50 corporations have agreed to improve security measures on
goods coming into the United States in return for faster processing
through border checkpoints. Administration officials unveiled
the plan April 16 near the Ambassador Bridge in Detroit, the
busiest border crossing in North America.
60 companies participate and another 100 applications are pending.The
Customs-Trade Partnership Against Terrorism, or C-TPAT program,
is a joint government/business initiative. Seven companies helped
design the program including BP America, Daimler Chrysler, Ford
Motor Company, General Motors Corp., Motorola Inc., Sara Lee
Corp., and Target.
message should be clear - if a business takes steps to secure
its cargo against terrorism, we will give it the 'fast lane'
through the border," said U.S. Customs Service Commissioner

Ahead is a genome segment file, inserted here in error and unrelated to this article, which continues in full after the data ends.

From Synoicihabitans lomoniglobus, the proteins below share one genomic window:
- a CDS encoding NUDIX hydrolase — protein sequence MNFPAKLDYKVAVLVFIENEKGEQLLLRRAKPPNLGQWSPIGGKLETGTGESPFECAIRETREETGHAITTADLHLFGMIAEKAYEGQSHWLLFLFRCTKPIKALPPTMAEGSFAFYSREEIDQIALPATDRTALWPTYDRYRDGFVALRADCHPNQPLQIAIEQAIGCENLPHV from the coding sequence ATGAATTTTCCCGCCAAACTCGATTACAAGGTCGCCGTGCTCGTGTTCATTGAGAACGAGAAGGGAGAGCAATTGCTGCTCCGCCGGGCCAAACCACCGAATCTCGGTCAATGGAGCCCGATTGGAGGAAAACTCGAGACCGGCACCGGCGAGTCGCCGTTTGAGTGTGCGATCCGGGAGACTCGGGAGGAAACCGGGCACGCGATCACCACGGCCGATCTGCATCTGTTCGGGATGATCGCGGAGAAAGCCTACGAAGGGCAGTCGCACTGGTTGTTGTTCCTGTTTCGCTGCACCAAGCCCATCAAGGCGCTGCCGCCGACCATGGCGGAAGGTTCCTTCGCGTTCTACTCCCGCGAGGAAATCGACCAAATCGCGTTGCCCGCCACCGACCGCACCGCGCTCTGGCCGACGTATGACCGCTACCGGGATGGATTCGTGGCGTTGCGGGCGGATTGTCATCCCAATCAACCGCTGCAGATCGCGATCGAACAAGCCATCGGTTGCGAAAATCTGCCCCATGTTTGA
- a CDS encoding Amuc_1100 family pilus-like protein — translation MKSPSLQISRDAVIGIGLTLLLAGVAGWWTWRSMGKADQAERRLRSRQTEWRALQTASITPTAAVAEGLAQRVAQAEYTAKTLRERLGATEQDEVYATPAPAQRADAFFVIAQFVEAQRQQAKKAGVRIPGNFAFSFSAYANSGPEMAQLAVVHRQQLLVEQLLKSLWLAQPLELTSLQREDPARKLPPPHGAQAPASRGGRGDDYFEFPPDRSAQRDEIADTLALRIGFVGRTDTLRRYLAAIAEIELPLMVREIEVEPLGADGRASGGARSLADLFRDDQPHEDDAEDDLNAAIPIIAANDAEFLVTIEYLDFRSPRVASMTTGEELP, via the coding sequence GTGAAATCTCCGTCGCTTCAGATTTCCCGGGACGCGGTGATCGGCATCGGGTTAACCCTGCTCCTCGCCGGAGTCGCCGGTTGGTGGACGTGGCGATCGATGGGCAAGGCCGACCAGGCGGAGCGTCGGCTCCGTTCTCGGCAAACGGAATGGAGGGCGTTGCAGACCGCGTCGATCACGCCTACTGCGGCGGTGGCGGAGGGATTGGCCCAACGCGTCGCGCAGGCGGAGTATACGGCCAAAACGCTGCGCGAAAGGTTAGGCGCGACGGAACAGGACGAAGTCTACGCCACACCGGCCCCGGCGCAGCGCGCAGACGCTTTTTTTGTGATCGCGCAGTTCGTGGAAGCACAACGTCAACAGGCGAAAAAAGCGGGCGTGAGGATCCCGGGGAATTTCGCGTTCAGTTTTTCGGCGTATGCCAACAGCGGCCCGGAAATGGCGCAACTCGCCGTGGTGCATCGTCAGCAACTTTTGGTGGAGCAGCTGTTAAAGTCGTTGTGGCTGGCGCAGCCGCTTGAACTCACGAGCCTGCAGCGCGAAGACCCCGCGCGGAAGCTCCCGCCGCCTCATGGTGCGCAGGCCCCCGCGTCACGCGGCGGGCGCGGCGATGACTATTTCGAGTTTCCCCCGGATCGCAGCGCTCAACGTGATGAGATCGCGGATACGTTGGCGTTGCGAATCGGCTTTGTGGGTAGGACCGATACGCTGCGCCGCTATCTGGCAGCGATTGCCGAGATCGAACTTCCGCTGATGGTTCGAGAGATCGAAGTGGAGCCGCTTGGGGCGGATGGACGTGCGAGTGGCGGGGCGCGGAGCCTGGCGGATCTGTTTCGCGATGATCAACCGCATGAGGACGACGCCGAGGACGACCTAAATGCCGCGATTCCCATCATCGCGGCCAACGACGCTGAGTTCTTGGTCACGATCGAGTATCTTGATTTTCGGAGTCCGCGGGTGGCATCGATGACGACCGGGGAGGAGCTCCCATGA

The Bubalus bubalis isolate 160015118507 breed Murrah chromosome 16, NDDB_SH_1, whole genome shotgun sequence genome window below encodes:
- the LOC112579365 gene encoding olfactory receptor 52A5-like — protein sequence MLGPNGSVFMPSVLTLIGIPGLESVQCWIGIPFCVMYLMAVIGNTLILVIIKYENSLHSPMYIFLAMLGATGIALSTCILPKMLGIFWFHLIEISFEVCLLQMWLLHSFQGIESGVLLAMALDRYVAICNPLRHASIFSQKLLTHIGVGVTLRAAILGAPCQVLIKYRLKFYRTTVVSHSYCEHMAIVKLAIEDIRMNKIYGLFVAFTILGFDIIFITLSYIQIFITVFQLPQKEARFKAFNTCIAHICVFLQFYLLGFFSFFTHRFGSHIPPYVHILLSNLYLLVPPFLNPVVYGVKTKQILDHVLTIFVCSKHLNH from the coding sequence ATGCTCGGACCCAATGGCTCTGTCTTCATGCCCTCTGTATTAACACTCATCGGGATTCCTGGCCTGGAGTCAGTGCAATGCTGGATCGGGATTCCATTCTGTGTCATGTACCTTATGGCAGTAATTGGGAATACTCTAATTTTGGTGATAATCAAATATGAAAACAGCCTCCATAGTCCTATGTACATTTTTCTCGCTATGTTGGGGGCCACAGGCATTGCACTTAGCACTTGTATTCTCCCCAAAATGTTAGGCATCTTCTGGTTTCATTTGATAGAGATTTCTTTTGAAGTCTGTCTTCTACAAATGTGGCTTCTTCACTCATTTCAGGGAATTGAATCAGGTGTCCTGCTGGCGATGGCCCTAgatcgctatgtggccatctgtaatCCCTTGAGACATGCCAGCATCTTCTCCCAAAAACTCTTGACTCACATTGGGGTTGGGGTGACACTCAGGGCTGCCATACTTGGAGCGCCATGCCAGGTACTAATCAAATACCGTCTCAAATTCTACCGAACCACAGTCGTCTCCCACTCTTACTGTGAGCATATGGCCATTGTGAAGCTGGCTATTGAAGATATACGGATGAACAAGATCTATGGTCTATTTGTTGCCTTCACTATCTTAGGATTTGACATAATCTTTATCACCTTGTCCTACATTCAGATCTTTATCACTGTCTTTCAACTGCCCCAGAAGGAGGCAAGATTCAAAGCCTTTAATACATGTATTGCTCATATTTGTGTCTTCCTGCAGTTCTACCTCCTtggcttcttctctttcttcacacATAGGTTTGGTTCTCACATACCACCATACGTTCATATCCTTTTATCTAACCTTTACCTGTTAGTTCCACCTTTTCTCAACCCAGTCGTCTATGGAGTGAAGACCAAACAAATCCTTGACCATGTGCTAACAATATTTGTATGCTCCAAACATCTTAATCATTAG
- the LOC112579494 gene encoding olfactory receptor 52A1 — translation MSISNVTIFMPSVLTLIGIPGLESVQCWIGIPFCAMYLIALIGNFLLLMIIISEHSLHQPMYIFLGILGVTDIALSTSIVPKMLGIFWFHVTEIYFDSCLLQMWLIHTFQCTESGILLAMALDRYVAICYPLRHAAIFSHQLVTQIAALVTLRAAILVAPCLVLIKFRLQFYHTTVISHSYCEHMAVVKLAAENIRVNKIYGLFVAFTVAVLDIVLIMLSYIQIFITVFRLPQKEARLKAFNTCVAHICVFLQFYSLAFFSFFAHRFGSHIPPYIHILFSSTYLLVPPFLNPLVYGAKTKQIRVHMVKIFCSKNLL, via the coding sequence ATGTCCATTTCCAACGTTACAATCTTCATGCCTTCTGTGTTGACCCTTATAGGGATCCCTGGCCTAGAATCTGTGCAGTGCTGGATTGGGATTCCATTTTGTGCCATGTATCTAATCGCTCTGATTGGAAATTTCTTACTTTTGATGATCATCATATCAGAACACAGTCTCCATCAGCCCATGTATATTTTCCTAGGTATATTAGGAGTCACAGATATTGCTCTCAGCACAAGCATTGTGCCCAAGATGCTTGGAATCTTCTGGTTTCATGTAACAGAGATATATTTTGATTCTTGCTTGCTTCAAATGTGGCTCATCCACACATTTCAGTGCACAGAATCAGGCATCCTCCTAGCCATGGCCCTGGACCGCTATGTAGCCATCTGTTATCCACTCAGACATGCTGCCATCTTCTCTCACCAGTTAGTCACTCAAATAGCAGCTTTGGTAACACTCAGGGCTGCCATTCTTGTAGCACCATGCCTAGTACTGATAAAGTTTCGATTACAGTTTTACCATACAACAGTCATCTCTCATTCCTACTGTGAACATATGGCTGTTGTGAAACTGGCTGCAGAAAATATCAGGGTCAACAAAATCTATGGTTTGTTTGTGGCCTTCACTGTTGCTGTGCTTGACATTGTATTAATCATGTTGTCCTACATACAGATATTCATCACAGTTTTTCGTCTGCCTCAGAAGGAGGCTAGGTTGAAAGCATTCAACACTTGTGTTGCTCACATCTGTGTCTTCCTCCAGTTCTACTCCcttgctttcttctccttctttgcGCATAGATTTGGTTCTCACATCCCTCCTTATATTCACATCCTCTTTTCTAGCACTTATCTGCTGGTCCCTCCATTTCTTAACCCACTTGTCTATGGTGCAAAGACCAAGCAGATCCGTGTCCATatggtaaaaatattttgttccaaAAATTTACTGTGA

Robert C. Bonner.
is for customs inspectors to give trucks, trains, planes and
ships carrying low-risk cargo a fast pass through the customs
inspection process. Trucks with transponders or bar codes would
be waved through checkpoints in less than a minute. Where possible,
there would be a separate commercial lane.In return, participating
companies agree to assess security at places where goods originate.
The companies must also conduct security assessments on the
carriers transporting the items and the people doing the work.
In addition, cargo must be sealed when it's loaded, and participants
agree to alert the Customs Service whenever security is breached.
must apply to participate in C-TPAT. Membership is available
to importers, carriers, brokers, warehouse operators and manufacturers.